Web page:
Whiskey. A beverage that is as synonymous with The Highlands of Scotland as sparkling white wine is to the Champagne region of France. This could all be set to change however, for better or for worse. Japan is looking to steal away Scotland’s pride and joy with their innovative drinks such as the Suntory and Nikka Whisky.
Whisky is not new to Japan, although it did take a very long time for Japanese whiskies to reach the international market. The first distillery was opened in 1923 by a visionary entrepreneur that went by the name of Shinjiro Torii. He converted a failing wine merchants into the home of Japan’s first whisky company – Suntory.
Shinjiro did not act alone, however, he had the business brains but not the knowledge of how to brew a competitive whisky. For this, he had his right hand man Taketsuru, a man dubbed as ‘The Father of Japanese Whisky’. Taketsuru came from a long ancestry of Sake (a Japanese lacquer) brewers. He wanted to learn something new, however, so he journeyed far away from his homeland to the University of Glasgow in Scotland to study chemistry. This is no small feat for a Japanese man today, but more than one hundred years ago it was considered an almost mindless adventure by most. What made the trip even more difficult was the countries strict anti-migration laws, put in place so that native Japanese people stayed in Japan.
Taketsuru completed a number of distillery apprenticeships and learnt first hand the delicate art of blending a fine whisky. He returned to Japan in 1920 with a Scottish wife and dreams of malt and barley. He was recruited by the businessman Shinjiro. The two would go on to create Japan’s first whisky.
Suntory is Japans first whisky company, and the Yamazaki their first distillery. The Yamazaki Distillery, set up by the two founders of Japanese whisky, is still in operation today. Suntory matures their whisky in casks of different sizes depending on how long it is until they will be sold, something fairly unique to Japan. Mizunara Oak is a tree native to Japan, meaning that only Japanese whiskies can utilise the timber into casks which provide subtle smoky flavours and hints of tropical fruit.
The Suntory company went on to set up another distillery in the ancient forest lining a mountainside, they called it Hakushu. Single malts from this distillery tend to have hint of green apple, jasmine and vanilla, which are all ingredients found nearby for extra freshness. The highly sought after Hibiki Line of blended whisky is made from the mix of whisky from the two distilleries.
Nikka whisky is the invention of Taketsuru. He left the Suntory company after his ten year contract ended and was itching to follow his own visions. The Father of Japanese Whisky set up a distillery on the small island of Hokkaido. At the time, it was a rather primitive place with only a few villages, mines and a plethora of wildlife including, bears, boars and wild dogs. Furthermore, the island was inconveniently placed to export whisky to the mainland of Japan and the rest of the world.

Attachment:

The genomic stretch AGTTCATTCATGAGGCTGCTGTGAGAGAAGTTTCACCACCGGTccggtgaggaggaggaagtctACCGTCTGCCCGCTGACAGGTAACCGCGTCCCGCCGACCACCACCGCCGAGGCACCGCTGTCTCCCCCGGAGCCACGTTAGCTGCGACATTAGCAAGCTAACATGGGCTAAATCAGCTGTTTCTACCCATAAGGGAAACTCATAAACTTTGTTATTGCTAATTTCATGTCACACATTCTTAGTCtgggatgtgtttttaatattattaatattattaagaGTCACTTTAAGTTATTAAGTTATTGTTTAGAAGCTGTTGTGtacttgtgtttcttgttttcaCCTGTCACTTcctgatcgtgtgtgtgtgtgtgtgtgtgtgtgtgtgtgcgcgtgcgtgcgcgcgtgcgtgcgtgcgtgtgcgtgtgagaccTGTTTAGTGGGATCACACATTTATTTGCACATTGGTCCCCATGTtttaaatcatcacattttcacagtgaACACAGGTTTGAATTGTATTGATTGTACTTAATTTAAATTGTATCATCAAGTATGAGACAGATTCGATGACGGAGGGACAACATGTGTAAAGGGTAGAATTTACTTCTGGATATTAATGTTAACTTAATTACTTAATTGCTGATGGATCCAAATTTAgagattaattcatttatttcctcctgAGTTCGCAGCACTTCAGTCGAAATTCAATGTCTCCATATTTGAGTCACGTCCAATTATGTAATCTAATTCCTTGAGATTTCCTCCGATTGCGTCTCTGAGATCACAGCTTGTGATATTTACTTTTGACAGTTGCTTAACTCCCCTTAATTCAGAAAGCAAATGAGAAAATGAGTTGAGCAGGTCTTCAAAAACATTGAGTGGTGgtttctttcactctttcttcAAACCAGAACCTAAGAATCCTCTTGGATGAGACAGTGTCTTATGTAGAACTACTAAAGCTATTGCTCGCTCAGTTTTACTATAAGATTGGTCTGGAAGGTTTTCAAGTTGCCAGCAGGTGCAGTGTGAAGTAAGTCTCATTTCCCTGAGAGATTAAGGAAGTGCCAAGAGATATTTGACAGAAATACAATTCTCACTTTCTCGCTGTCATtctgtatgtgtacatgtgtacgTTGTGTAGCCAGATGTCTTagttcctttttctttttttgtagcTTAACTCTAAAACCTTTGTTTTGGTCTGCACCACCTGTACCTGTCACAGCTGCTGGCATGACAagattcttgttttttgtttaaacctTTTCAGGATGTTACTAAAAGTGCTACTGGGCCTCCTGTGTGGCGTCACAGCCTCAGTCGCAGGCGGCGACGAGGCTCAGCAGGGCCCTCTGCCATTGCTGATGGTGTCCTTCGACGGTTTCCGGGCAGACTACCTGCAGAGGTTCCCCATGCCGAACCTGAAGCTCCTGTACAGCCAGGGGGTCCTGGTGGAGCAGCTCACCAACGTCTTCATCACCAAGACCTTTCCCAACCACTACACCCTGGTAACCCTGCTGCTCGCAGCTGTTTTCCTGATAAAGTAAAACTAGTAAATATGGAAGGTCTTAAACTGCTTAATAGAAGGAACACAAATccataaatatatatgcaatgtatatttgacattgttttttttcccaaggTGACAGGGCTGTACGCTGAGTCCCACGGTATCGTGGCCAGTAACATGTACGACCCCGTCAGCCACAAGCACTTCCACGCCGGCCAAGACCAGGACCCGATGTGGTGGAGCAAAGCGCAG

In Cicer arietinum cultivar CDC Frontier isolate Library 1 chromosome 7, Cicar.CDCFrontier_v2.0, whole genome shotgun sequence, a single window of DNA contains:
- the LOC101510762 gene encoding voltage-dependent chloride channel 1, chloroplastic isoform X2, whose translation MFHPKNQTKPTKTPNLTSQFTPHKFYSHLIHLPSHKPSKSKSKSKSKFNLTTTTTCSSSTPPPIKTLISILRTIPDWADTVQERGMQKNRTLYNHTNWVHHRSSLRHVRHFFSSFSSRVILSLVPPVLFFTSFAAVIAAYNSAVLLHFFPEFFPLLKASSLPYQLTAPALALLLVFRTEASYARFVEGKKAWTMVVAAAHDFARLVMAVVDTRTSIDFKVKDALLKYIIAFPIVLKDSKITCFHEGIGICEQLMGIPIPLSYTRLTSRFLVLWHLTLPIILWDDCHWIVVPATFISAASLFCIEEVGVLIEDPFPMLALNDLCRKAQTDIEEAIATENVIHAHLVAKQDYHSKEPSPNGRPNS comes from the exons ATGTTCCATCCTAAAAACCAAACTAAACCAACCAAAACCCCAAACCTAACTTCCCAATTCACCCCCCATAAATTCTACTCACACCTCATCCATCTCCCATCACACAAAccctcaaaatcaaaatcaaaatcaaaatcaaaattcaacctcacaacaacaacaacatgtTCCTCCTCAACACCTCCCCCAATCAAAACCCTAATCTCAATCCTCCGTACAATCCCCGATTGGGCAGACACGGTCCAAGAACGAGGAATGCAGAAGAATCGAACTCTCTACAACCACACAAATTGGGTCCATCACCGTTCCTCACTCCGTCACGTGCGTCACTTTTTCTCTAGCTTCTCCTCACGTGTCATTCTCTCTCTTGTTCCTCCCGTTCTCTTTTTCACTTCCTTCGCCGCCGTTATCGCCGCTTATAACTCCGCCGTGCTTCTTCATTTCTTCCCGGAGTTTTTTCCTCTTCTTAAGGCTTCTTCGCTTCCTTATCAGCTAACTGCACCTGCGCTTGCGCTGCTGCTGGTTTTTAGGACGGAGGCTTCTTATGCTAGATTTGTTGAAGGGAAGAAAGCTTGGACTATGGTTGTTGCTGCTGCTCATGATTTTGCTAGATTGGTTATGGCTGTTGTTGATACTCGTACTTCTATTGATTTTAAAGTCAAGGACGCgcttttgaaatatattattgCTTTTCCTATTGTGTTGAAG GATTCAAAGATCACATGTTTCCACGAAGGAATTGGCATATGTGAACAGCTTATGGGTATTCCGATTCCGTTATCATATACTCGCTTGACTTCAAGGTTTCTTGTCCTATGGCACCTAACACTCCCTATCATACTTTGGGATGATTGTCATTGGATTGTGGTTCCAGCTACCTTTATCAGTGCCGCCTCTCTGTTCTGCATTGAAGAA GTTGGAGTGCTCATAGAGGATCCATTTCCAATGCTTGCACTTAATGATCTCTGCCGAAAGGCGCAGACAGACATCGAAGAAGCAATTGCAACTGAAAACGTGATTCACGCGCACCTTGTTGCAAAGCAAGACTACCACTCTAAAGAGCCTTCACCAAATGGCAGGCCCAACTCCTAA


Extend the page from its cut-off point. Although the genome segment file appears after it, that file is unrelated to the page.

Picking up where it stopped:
Taketsuru persevered, however, he had the chance to set up on the mainland but decided against the idea as he had worries that Shinjiro would send men after him to sabotage the distillery to keep competition at a low. Taketsuru also felt a connection between the Japanese island of Hokkaido and the Scottish isle of Skye, home of a Scotch distillery. Both were homes to vicious weather and freak thunderstorms, only the hardiest of people could survive either island. Taketsuru had learnt on his exploration of Scotland that it takes a hard people to create a hard drink. Nikka whisky also set up a second distillery mirroring Suntory, the market share between the two is relatively even and it has been told that the rivalry has been good for both businesses.
A combination of coincidences lead to Japanese whisky being catapulted into the international limelight. Firstly, the new drink from a foreign land was massively successful among the Japanese natives, who had only known a single alcoholic drink for hundreds of years, Sake. The massive success lead to a huge increase in production until whisky was being shipped all across Japan, which of course meant huge profits. With money in the bank and a whole world to sell to it was time for the Japanese renegades to try and steal the Scot’s whisky crown!
In 2010, Yamazaki’s quarter century old whisky won the highest award possible ‘supreme champion spirit’ at the annual international spirits challenge. Suntory were also named the ‘distiller of the year’. In the same year, Suntory was the first Japanese company to be crowned with the acclaimed ‘whisky distiller of the year’ award as well! These achievements propelled the Japanese into the forefront of the international whisky industry.
For the next four years in a row, Suntory was named ‘distiller of the year’. The continued success of the Japanese was a wake up call to Scotland, as well as other distilleries across the globe. Blends such as Nikka whisky from the Barrel are highly regarded for their quality, but it is the experimental side of Japanese blends that appeals to modern drinkers. From differing peat levels, creative ageing techniques, to the use of Japanese Mizunara oak barrels.
Will Japanese whisky properly penetrate the European market? Only time will tell, for now they are very highly demanded and in very little stock so they remain a premium product, not for domestic drinkers. At the moment, the
market share for whisky is minuscule compared to Scotch. The Likes of Suntory and Nikka whisky are looking to change this, however.
Have you ever tried an authentic Japanese dram? What did you think and what are your thoughts on the rise of brands such Nikka Whisky? Let us know in the comments below, we love to read your responses and seeing what you have to say!